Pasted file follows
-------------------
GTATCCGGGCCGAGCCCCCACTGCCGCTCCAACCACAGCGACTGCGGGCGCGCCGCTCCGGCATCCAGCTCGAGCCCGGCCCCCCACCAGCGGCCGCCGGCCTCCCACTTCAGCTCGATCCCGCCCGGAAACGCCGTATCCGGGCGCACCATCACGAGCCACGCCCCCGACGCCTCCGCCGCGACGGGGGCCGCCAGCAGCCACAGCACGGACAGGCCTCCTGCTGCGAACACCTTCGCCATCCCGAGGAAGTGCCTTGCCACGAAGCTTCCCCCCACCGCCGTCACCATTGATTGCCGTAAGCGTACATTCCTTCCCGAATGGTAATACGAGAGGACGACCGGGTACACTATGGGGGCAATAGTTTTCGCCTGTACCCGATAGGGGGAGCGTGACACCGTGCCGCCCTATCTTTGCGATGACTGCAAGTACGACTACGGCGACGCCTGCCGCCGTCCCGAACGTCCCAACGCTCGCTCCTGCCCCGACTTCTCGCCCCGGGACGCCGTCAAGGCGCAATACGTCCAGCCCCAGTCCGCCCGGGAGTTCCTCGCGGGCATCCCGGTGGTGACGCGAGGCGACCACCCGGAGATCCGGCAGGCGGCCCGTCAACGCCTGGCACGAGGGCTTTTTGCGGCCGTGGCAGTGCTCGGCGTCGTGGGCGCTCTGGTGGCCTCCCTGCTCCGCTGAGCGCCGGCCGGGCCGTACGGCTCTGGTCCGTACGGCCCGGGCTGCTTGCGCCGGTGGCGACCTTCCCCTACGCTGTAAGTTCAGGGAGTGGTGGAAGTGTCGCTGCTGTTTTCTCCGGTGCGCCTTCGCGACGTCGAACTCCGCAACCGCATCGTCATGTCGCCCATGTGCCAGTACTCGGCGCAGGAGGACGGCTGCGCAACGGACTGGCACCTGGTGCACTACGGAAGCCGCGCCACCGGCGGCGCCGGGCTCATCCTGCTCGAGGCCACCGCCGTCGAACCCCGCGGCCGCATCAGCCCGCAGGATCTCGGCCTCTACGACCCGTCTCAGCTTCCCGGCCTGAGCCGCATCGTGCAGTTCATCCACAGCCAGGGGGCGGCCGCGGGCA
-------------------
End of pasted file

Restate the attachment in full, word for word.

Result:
GTATCCGGGCCGAGCCCCCACTGCCGCTCCAACCACAGCGACTGCGGGCGCGCCGCTCCGGCATCCAGCTCGAGCCCGGCCCCCCACCAGCGGCCGCCGGCCTCCCACTTCAGCTCGATCCCGCCCGGAAACGCCGTATCCGGGCGCACCATCACGAGCCACGCCCCCGACGCCTCCGCCGCGACGGGGGCCGCCAGCAGCCACAGCACGGACAGGCCTCCTGCTGCGAACACCTTCGCCATCCCGAGGAAGTGCCTTGCCACGAAGCTTCCCCCCACCGCCGTCACCATTGATTGCCGTAAGCGTACATTCCTTCCCGAATGGTAATACGAGAGGACGACCGGGTACACTATGGGGGCAATAGTTTTCGCCTGTACCCGATAGGGGGAGCGTGACACCGTGCCGCCCTATCTTTGCGATGACTGCAAGTACGACTACGGCGACGCCTGCCGCCGTCCCGAACGTCCCAACGCTCGCTCCTGCCCCGACTTCTCGCCCCGGGACGCCGTCAAGGCGCAATACGTCCAGCCCCAGTCCGCCCGGGAGTTCCTCGCGGGCATCCCGGTGGTGACGCGAGGCGACCACCCGGAGATCCGGCAGGCGGCCCGTCAACGCCTGGCACGAGGGCTTTTTGCGGCCGTGGCAGTGCTCGGCGTCGTGGGCGCTCTGGTGGCCTCCCTGCTCCGCTGAGCGCCGGCCGGGCCGTACGGCTCTGGTCCGTACGGCCCGGGCTGCTTGCGCCGGTGGCGACCTTCCCCTACGCTGTAAGTTCAGGGAGTGGTGGAAGTGTCGCTGCTGTTTTCTCCGGTGCGCCTTCGCGACGTCGAACTCCGCAACCGCATCGTCATGTCGCCCATGTGCCAGTACTCGGCGCAGGAGGACGGCTGCGCAACGGACTGGCACCTGGTGCACTACGGAAGCCGCGCCACCGGCGGCGCCGGGCTCATCCTGCTCGAGGCCACCGCCGTCGAACCCCGCGGCCGCATCAGCCCGCAGGATCTCGGCCTCTACGACCCGTCTCAGCTTCCCGGCCTGAGCCGCATCGTGCAGTTCATCCACAGCCAGGGGGCGGCCGCGGGCA